Makers of East London

A book review of ‘Makers of East London’ from Hoxton Mini Press


The book is beautiful, there’s no doubt about that. The interviews open up a small window into different worlds that many of us know must exist, but have no knowledge of. The photography is stunning, whether it’s a close-cropped image of tools, or a wide shot of a workshop. Then of course there’s the makers themselves, staring down the camera or lost in thought, forgotten tool in hand.


The makers show a deep understanding of their craft, something only achievable through real dedication to the subject. They have immersed themselves in their worlds, bringing fantastic objects to life as the result. There is a worry amongst many of them however, of changing times, of rents going up, and of communities disappearing. Algha framemakers has been in their building for 100 years, but the landlord wants to convert it into flats next year. The business will go on, but they’ll have to find somewhere new to set up.

The introduction to the book comments on this, but they argue that everywhere, East London especially, is in a constant state of flux. There have always been movements of people into and out of the area.

“The Huguenot church on Brick Lane became a synagogue; today it is a mosque. The area is a palimpsest of cultures and crafts, a new layer of creativity introduced with each influx.”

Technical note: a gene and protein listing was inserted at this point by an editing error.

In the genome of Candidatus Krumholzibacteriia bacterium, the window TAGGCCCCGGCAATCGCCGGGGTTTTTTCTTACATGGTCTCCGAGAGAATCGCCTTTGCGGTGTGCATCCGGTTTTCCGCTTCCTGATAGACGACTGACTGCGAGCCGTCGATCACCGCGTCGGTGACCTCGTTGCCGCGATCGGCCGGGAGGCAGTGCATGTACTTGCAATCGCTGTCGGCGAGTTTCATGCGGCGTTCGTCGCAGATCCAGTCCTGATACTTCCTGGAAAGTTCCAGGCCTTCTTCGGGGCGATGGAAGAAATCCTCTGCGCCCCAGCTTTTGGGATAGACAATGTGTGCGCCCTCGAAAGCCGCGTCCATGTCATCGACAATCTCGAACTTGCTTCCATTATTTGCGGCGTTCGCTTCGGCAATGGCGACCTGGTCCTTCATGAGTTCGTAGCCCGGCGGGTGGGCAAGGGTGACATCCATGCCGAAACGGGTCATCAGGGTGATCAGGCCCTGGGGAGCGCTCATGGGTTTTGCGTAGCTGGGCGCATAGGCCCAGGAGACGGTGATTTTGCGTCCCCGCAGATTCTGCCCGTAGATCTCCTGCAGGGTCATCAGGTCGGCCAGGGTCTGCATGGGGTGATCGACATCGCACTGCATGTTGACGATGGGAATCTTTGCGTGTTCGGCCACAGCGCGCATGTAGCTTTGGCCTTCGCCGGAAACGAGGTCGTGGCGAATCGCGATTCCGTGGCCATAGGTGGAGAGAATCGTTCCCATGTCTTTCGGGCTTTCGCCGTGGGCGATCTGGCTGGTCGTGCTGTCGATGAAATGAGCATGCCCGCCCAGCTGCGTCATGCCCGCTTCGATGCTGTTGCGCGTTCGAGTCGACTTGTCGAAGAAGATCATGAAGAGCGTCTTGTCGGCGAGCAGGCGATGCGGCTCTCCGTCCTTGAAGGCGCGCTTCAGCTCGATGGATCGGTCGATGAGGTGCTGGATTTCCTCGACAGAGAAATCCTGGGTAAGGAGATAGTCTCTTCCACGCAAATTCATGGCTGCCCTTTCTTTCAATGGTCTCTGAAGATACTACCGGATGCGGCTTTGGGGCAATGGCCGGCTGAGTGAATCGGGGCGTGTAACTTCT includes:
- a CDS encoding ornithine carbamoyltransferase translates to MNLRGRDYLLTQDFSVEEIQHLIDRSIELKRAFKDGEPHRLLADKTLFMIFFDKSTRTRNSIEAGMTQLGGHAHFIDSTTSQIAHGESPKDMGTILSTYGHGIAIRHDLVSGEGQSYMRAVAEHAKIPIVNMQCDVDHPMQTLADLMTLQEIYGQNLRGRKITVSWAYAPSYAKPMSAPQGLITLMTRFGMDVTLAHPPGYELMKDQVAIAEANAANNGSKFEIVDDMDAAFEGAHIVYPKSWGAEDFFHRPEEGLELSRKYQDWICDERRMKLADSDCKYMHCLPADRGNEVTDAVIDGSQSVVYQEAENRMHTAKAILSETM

It will always keep changing, so to survive businesses will have to adapt (and hope they don’t have an awful landlord).


Whilst I am so glad Hoxton Mini Press have created this book, I feel like the interviews are quite teasing. I want to know more about them, their process, what makes them do what they do. I guess to do so would have meant featuring fewer people, which which have been a shame. It’s almost like a starting block, an introduction to whet your appetite so you find out more on your own, even take up one of these crafts yourself. I know I would love to try them all! Perhaps Mini Hoxton press will do a more in-depth feature on a select few in the future, similar in size to their previous publications.


I honestly can’t pick a favourite from this book, they are all so fascinating. From Bellerby & Co. Globemakers, to Naomi Paul who creates crocheted lamps, and the first maker in the book, Andreas Hudelmayer who makes violins, violas and cellos. They’ve all been brought together in this beautifully designed book, and you definitely need it on your bookshelf.

You can buy it here.




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